Chris and I and two other ladies met and got yacking on a holiday we all took in March.  We didn't know each other beforehand but within a few days we were lolling on the beach putting the world to rights, as you do!  Anyway, Chris got to telling us that her mother had started hand-writing an account of her life in England after WWII.  Chris knew she was doing it but after mom's death she took the diary and typed it up, spelling errors and all, and had it bound for her brothers and sisters.

One of the stories mom told was when Chris was born a neighbour asked mom if she had a pram, and when mom said no, the neighbour said she knew where she could get one from.  In fact, they had an old pram in the chicken coop!  Well the way mom wrote it, and the way Chris transcribed it, was as though nobody even bothered to clean the pram before baby Chris was put in it.

Anyway, one day mom took Chris in her pram and went off to the butcher's.  Being just after the end of the war rationing was still in place,  BUT, since mom was friendly with the butcher she always got "a little something extra" wrapped up with her rations.

As she left the shop she put the parcel in the bottom of the pram when a woman called out "What did you get?"  So Chris' mom said "A piece of beef, what's it gotta do with you?"  To which the lady replied "No, I meant the baby.  Did you have a boy or a girl?"

It was so funny the way Chris told it that I thought I really have to get going on this "writing it down" business.  So that's how this blog was started.

Chris, if you ever get to read this, full credit to you and your mom for a lovely story.


Wednesday 8 April 2015

Benefits Britain

Have any of you been watching the series on "Benefits Britain"?  I guess this is quite an inflammatory subject but this is my take on it.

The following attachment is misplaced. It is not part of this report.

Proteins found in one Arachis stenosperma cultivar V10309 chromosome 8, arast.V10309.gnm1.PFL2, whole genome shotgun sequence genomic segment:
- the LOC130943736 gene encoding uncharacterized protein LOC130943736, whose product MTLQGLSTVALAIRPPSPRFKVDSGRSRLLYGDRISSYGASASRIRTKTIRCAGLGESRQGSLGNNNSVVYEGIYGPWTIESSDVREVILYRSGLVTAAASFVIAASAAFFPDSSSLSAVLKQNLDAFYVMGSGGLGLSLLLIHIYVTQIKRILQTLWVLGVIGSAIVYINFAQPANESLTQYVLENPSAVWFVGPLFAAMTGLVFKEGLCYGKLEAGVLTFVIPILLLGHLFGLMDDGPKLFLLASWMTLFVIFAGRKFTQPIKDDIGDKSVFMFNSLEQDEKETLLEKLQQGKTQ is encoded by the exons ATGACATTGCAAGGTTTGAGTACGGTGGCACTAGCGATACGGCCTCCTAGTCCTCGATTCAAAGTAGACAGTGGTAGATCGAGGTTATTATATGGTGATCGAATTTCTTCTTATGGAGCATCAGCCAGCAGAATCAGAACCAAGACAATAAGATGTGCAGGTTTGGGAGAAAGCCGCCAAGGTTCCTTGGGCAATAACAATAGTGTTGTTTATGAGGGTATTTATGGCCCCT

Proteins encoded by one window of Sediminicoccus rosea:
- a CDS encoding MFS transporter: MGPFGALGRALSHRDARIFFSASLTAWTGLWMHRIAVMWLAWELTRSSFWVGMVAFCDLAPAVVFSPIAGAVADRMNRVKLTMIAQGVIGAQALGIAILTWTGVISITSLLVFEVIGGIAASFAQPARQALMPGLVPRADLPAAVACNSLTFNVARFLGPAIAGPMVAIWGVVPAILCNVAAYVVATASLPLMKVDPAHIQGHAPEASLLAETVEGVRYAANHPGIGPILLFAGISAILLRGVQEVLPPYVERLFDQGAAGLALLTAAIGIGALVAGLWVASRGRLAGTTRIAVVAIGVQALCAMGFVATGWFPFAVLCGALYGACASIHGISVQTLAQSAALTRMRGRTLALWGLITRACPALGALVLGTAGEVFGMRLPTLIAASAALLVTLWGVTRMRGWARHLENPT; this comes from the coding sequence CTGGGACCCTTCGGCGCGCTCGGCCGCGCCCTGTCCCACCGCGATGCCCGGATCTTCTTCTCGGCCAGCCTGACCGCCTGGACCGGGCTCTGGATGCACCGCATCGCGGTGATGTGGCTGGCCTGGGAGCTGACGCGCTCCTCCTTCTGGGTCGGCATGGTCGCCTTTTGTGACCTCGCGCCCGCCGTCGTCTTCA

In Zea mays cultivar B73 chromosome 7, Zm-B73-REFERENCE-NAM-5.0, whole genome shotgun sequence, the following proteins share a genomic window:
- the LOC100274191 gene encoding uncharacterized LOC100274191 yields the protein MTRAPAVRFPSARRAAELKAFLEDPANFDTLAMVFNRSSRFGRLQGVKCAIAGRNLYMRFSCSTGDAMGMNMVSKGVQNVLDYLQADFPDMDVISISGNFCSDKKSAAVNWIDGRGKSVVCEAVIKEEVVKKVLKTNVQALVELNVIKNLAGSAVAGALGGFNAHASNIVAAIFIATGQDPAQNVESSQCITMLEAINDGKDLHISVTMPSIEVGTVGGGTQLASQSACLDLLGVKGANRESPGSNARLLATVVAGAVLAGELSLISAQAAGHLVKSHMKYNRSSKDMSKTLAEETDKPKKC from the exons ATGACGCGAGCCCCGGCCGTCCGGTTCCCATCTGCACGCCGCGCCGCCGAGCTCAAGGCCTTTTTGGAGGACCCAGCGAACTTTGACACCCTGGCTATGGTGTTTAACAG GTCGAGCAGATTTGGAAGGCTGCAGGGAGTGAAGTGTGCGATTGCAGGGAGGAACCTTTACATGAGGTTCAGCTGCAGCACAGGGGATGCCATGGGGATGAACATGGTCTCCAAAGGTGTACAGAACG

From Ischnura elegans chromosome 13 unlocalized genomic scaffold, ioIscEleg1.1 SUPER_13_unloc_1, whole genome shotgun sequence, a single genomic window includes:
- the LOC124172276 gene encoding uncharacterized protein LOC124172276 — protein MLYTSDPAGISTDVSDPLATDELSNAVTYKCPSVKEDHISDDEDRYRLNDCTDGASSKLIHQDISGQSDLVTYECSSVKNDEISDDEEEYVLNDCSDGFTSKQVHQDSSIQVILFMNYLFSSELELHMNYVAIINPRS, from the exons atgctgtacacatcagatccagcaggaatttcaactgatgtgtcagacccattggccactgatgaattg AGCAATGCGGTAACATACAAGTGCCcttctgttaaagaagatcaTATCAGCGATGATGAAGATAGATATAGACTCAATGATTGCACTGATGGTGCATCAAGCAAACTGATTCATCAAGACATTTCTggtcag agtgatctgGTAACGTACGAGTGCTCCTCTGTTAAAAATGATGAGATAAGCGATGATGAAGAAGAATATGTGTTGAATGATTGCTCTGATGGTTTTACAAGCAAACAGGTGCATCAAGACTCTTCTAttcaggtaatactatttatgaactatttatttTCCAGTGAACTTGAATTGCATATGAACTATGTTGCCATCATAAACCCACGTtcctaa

I feel that producing programmes like this is designed to rabble-rouse and set the country against these "benefits scroungers".  Goodness knows they certainly pick "suitable" candidates don't they?  I think it was Jane (I hope I got your name right) over at Shoestring Cottage who recently highlighted the case of an older disabled lady, unable to work, who by virtue of losing money due to the "bedroom tax" was in a very dire situation indeed.

You know, I think the aim of these programmes is to pave the way for more cuts in the system and by highlighting some (though not all) "benefits scroungers" as foul-mouthed, beer-swilling, lazy, fat b***stards" the powers that be are trying to make cutting all  benefits acceptable to the rest of us.

Now while many of the people on these shows do need a bloody good kick up the backside, some, through no fault of their own, are caught in the benefits trap.  My own family lived for over 30 years in a 4-bedroomed council house while we kids were growing up (and all now working I would add).  If my mom and dad had not been able to buy it many years ago, my widowed mother might well have ended up in a position of having to move away from the neighbours and neighbourhood she had known for so many years because, (like the "Shoestring" lady), the council couldn't find her smaller accommodation.